I watched. I liked. I shared.
And almost immediately, three of my friends (who are Star Wars geeks) had MELTDOWNS because Stokes is taking potshots at their cultural touchstone, their sacred cow, their holy grail of fandom. “Who is this putz?” they demanded. “How dare he say that Luke Skywalker isn’t a hero? That Princess Leia isn’t awesome? WHY ARE PEOPLE LETTING TV AND MOVIES PARENT THEIR CHILDREN IN THE FIRST PLACE?”
Whoa, there, little dogies. This wasn’t about the evils of Star Wars specifically, and nobody said Luke Skywalker isn’t a hero. I think we’re missing the larger point here, hmmmm?
First of all, while I do think Stokes downplayed Princess Leia’s toughness, I have to admit, I have never found her to be that compelling of a character. Like Stokes’ daughter, I much prefer Obi Wan, or Yoda. If you were to ask me to make a list of my top female fictional characters, I'm sure I would get around to Leia eventually, but she doesn't spring to mind immediately the way other examples of fictional female badassery do. Like, say, Dorothy Gale.
Some may argue that Star Wars is a product of its time, and therefore the Bechdel test shouldn’t apply. I call bullshit. It came out in 1977, well after women’s lib, a scant two years before Ellen Ripley would be the sole survivor of the Nostromo. (Not to mention, 38 years after the other film Stokes is submitting for analysis.) And you mean to say that in the entire galaxy there were only two women? And they are both related to Luke Skywalker? Really? Which means that their entire import is not based on whether they’re tough or not, or whether or not they’re leadership material, but only insofar as how they are connected to the hero. Seriously, the only other female characters in the whole damn franchise were some female Ewoks, and that poor chick who became Rancor-chow. (In the original trilogy, I mean.) Would it have been such a stretch to give us a woman flying one of those X-wing starfighters?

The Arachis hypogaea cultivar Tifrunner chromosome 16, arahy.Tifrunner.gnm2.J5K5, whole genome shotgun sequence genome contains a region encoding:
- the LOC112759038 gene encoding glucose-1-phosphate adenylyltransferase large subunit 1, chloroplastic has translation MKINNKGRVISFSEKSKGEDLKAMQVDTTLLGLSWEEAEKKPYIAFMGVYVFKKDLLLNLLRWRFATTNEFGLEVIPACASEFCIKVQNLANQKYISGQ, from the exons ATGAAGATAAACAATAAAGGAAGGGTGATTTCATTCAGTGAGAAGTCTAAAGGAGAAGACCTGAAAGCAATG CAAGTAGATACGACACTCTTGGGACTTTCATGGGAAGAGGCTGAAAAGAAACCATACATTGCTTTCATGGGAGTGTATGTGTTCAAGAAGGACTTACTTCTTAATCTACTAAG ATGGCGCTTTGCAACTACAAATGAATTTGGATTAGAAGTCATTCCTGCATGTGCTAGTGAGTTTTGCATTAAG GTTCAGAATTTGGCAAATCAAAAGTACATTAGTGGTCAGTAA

Not passing the Bechdel test is a common and distressing trend that is not improving. Stokes is not the first person I’ve heard point out in that past year that even now, so few films have female protagonists (only 11 of the top 100 last year). It’s not just about including more women of substance in our stories, though that would certainly be nice, but it’s also about changing how we view men’s roles.
Meanwhile, The Wizard of Oz centers around three strong female characters and romantic entanglements with men never even come up. It teaches that gentleness, cooperation and intellect can be heroic, and that it’s not unmanly to follow a female lead.
But Stokes’ greater point is not just what all this teaches girls—it’s what it teaches boys.
Too many stories send boys the message that it’s best to go it alone; that being embroiled in conflict makes you a man. Movies not passing the Bechdel test teach boys and girls alike that women are marginal—they are supporting characters at best, and their entire roles are defined by how they relate to and/or support men. But we’re not marginal—we can’t be marginal when we make up half the fucking population. But this misogyny cuts both ways-- it teaches boys that there’s always a princess waiting for him on the other side of battle, and if he fights hard enough, she’ll just fall into his arms. Stokes is making the same point—we need to break out of the old gender roles and start thinking about what an equal society looks like, and how that affects our storytelling.
It’s so easy to make a film about men that’s just about men—bands of brothers, royal courts, and even twelve angry men.
When I was ten or eleven years old, I wrote a futuristic/post-apocalyptic story about a band of women soldiers. I did that specifically because of the crying lack of female warriors in films and books. It’s not so easy to make a meaningful film about just groups of women, because, historically, there were hardly any places where women could exist without men running the show. In fact, I can really think of only two places: convents and brothels. Madonnas and whores, in other words. No wonder people continue to struggle with that dichotomy.
As for using the media as a proxy for parenting, I’m pretty sure that isn’t what Stokes meant. Maybe it’s just because I’m a writer, but I take it for granted, as Stokes seems to, that stories do shape who we are. We get so up in arms about worrying whether or not the TV/video games/Internet are taking the place of parenting that we forget that at the core of all those mediums are stories. No one sees anything wrong with Mother Goose. All stories have power-- humble fairy tales and nursery rhymes, literary leviathans, or even Dora the Explorer. It's the parent's job to provide context.
My first ambition, after all, was to be a Jedi knight. My mother (who is an engineer) wanted me to be a doctor. The fact that I happened to be born with XX chromosomes never even entered into the equation.